THE FEDERAL RESERVE'S ROLE IN THE GREAT CONTRACTION AND THE SUBPRIME CRISIS by ProQuest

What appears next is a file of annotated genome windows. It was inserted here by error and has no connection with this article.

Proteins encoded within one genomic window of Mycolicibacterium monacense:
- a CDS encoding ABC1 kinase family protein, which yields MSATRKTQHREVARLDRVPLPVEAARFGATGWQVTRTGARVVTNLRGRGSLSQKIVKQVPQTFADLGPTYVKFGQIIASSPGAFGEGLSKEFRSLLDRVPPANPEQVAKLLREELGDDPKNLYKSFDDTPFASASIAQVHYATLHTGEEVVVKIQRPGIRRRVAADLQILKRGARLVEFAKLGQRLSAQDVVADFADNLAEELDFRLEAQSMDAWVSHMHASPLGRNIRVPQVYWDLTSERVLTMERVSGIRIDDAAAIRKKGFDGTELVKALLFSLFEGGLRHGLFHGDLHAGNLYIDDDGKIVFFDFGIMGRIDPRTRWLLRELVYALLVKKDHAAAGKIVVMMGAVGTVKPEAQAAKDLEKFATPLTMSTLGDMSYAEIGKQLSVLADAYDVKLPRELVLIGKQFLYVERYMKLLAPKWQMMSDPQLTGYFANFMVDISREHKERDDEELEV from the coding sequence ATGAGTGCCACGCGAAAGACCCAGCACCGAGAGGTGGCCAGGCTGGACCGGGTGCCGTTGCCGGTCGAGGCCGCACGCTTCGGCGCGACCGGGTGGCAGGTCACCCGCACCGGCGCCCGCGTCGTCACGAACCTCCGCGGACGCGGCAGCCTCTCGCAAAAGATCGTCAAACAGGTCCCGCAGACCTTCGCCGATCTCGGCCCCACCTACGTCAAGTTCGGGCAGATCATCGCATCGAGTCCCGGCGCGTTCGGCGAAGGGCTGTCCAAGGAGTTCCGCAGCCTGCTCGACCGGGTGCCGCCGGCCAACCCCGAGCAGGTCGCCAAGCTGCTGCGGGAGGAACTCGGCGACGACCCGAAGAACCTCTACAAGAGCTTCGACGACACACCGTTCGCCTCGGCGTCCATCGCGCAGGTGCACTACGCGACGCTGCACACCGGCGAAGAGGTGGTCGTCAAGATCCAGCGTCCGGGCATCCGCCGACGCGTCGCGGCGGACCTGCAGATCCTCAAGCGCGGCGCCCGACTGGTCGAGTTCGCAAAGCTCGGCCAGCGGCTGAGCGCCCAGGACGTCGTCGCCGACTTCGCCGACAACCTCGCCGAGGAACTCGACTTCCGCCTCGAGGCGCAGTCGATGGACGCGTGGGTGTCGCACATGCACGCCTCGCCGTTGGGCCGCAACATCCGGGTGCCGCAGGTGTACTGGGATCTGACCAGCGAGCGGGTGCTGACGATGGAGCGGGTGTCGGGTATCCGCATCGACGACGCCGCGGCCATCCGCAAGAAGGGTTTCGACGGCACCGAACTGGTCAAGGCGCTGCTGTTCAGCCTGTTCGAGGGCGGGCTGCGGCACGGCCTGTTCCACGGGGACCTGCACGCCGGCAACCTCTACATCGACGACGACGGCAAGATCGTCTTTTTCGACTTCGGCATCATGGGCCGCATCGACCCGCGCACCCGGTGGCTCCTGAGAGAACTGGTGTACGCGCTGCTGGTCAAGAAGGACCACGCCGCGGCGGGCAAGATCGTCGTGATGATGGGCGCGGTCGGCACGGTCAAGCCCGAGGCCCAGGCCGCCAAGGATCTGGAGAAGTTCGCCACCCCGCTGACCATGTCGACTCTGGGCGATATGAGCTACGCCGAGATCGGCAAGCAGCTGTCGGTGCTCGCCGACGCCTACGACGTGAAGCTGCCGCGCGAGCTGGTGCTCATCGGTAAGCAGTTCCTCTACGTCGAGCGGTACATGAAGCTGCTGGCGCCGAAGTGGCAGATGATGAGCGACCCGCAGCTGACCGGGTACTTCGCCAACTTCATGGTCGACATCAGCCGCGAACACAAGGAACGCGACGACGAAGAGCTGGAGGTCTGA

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Economist Milton Friedman liked to recall that his experience with the Great Depression as a young man living in New York had a major effect on his career decision to study economics. Milton Friedman's and Anna Schwartz's epic account of the Great Contraction (1929-1933) in their "Monetary History" tells most of what happened. It is empirical and analytic economics at its best. Anyone who followed in their footsteps has had this superb model of economic research to guide his own efforts. This article summarizes an important unpublicized incident of that period to emphasize the policy decision that triggered the Depression, and what the experience should have taught policymakers to do and not to do. This brief review is meant to emphasize how that Fed-provoked disaster speaks to Federal Reserve policy in the recent state of disequilibrium in financial markets.

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